FIG. 8 is a view showing relationships between the electric current and the fuel cell output voltage in an air humidification operation and a non-humidification operation;
FIG. 9 is a view showing output characteristics of the fuel cell in accordance with the present invention.
Referring to FIG. 3, there are shown relationships between the water transportation amount JM, the maximum water supply amount JA(MAX) at the anode side and the maximum water amount JC(MAX) removed from the cathode side with regard to the temperature.
The water transportation amount was obtained based on the net flux of water per mole of electrons S which is cited from an article entitled as "a water transportation during an operation of the polymer electrolyte fuel cell" by Mizuhata et al. Collections of Abstracts of The 61th Meeting of Electro-Chemical Association in 1994. The value of S below 60° C. is substituted by the value S at 70° C.
From these relationships, it is found that a desirable water balance in the fuel cell can be obtained at a temperature lower than about 80° C., preferably at around 70° C. In this case, a temperature lower than about 50° C. would cause the dry out at the anode side due to the fact that the maximum water supply amount JA(MAX) at the anode side is less than the water transportation amount JM. Thus, it is desirable to operate the fuel cell between about 50° C. and 80° C.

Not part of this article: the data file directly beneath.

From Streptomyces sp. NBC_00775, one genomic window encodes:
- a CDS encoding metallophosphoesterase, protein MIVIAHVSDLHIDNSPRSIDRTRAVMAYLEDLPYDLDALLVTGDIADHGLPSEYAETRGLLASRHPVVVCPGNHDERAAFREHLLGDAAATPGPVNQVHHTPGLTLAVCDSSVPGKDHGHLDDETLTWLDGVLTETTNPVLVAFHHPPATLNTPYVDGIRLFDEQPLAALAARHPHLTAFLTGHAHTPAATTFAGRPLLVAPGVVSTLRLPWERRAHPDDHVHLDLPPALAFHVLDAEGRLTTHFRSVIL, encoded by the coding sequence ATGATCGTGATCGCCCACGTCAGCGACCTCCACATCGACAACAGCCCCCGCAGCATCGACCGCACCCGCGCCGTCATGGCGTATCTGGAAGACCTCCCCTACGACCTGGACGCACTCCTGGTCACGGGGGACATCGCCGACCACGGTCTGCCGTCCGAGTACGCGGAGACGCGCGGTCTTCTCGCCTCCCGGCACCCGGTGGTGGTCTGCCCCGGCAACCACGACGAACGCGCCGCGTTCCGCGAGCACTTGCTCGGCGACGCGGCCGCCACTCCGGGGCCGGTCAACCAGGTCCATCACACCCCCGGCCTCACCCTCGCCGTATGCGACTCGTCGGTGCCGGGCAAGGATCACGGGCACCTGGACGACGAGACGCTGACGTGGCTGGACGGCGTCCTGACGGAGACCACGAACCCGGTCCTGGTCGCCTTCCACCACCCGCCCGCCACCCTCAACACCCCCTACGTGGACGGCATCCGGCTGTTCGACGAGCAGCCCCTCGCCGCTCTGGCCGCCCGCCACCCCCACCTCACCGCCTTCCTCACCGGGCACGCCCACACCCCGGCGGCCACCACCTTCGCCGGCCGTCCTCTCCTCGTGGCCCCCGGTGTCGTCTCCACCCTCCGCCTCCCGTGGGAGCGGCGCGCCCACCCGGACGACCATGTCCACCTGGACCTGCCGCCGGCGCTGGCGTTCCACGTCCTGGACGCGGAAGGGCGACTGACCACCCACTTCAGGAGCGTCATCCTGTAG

Thickness of the polymer electrolyte membrane
Referring to FIG. 4, it is shown a fuel cell output characteristics as the air supply amount and the operating condition are changed. Membranes with the thickness of 100 and 50 μm are employed. The current density is 5 A/cm2 and the fuel cell output characteristics is provided as a cell output voltage for a single fuel cell structure.
According to FIG. 4, the membrane with 50 μm thickness exerts a greater output voltage or as the membrane is thin, the fuel cell generates a greater voltage. As the operating temperature increases, the cell performance is reduced. This is because the dry out would occurs at the cathode side. As aforementioned, it is easy to establish the water balance between the anode side and the cathode side as the membrane becomes thin. Therefore, in this respect, it is desirable to make the membrane thin. However, if the membrane thickness is smaller than about 20 μm, there would occur a substantial gas leak across the membrane. As a result, the cell performance is deteriorated. Thus, it would be desirable that the thickness of the membrane is ranged from about 20 μm to 80 μm, preferably 20 μm to 50 μm.